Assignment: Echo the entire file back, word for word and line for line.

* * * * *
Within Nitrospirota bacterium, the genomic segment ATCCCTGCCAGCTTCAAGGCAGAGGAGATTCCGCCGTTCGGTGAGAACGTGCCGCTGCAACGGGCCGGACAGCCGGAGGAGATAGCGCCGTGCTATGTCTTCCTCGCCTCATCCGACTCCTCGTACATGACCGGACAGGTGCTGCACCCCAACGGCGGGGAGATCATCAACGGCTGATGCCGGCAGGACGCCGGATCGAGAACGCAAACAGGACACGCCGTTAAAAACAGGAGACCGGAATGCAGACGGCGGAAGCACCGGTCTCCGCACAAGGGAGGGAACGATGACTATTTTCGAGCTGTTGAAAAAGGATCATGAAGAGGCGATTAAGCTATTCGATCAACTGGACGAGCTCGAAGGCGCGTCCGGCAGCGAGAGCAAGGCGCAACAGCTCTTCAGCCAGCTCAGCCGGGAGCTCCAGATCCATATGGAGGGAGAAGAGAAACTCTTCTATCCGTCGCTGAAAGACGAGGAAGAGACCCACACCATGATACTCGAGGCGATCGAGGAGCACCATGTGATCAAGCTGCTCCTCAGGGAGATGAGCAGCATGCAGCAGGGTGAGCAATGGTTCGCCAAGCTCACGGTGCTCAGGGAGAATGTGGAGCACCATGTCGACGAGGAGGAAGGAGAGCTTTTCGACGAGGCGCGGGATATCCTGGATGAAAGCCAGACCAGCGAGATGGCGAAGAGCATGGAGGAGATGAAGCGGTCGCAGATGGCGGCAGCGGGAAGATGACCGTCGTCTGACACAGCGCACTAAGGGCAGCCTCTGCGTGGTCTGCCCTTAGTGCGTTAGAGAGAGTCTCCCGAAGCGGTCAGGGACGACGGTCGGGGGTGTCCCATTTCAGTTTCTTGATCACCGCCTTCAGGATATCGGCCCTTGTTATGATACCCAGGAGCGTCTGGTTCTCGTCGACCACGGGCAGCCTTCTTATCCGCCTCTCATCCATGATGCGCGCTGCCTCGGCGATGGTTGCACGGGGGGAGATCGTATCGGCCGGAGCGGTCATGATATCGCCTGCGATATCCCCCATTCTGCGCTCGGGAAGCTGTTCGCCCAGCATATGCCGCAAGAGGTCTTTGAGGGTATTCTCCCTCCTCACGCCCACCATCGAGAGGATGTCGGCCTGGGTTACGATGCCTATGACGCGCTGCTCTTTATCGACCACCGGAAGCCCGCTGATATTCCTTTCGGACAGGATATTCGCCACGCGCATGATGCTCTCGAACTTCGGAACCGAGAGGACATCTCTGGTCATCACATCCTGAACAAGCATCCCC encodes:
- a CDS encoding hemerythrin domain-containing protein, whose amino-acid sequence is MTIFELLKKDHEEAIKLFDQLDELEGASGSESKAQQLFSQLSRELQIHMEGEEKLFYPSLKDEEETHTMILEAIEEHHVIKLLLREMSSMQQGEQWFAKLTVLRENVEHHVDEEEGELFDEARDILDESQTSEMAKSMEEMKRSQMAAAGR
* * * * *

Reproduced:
Within Nitrospirota bacterium, the genomic segment ATCCCTGCCAGCTTCAAGGCAGAGGAGATTCCGCCGTTCGGTGAGAACGTGCCGCTGCAACGGGCCGGACAGCCGGAGGAGATAGCGCCGTGCTATGTCTTCCTCGCCTCATCCGACTCCTCGTACATGACCGGACAGGTGCTGCACCCCAACGGCGGGGAGATCATCAACGGCTGATGCCGGCAGGACGCCGGATCGAGAACGCAAACAGGACACGCCGTTAAAAACAGGAGACCGGAATGCAGACGGCGGAAGCACCGGTCTCCGCACAAGGGAGGGAACGATGACTATTTTCGAGCTGTTGAAAAAGGATCATGAAGAGGCGATTAAGCTATTCGATCAACTGGACGAGCTCGAAGGCGCGTCCGGCAGCGAGAGCAAGGCGCAACAGCTCTTCAGCCAGCTCAGCCGGGAGCTCCAGATCCATATGGAGGGAGAAGAGAAACTCTTCTATCCGTCGCTGAAAGACGAGGAAGAGACCCACACCATGATACTCGAGGCGATCGAGGAGCACCATGTGATCAAGCTGCTCCTCAGGGAGATGAGCAGCATGCAGCAGGGTGAGCAATGGTTCGCCAAGCTCACGGTGCTCAGGGAGAATGTGGAGCACCATGTCGACGAGGAGGAAGGAGAGCTTTTCGACGAGGCGCGGGATATCCTGGATGAAAGCCAGACCAGCGAGATGGCGAAGAGCATGGAGGAGATGAAGCGGTCGCAGATGGCGGCAGCGGGAAGATGACCGTCGTCTGACACAGCGCACTAAGGGCAGCCTCTGCGTGGTCTGCCCTTAGTGCGTTAGAGAGAGTCTCCCGAAGCGGTCAGGGACGACGGTCGGGGGTGTCCCATTTCAGTTTCTTGATCACCGCCTTCAGGATATCGGCCCTTGTTATGATACCCAGGAGCGTCTGGTTCTCGTCGACCACGGGCAGCCTTCTTATCCGCCTCTCATCCATGATGCGCGCTGCCTCGGCGATGGTTGCACGGGGGGAGATCGTATCGGCCGGAGCGGTCATGATATCGCCTGCGATATCCCCCATTCTGCGCTCGGGAAGCTGTTCGCCCAGCATATGCCGCAAGAGGTCTTTGAGGGTATTCTCCCTCCTCACGCCCACCATCGAGAGGATGTCGGCCTGGGTTACGATGCCTATGACGCGCTGCTCTTTATCGACCACCGGAAGCCCGCTGATATTCCTTTCGGACAGGATATTCGCCACGCGCATGATGCTCTCGAACTTCGGAACCGAGAGGACATCTCTGGTCATCACATCCTGAACAAGCATCCCC encodes:
- a CDS encoding hemerythrin domain-containing protein, whose amino-acid sequence is MTIFELLKKDHEEAIKLFDQLDELEGASGSESKAQQLFSQLSRELQIHMEGEEKLFYPSLKDEEETHTMILEAIEEHHVIKLLLREMSSMQQGEQWFAKLTVLRENVEHHVDEEEGELFDEARDILDESQTSEMAKSMEEMKRSQMAAAGR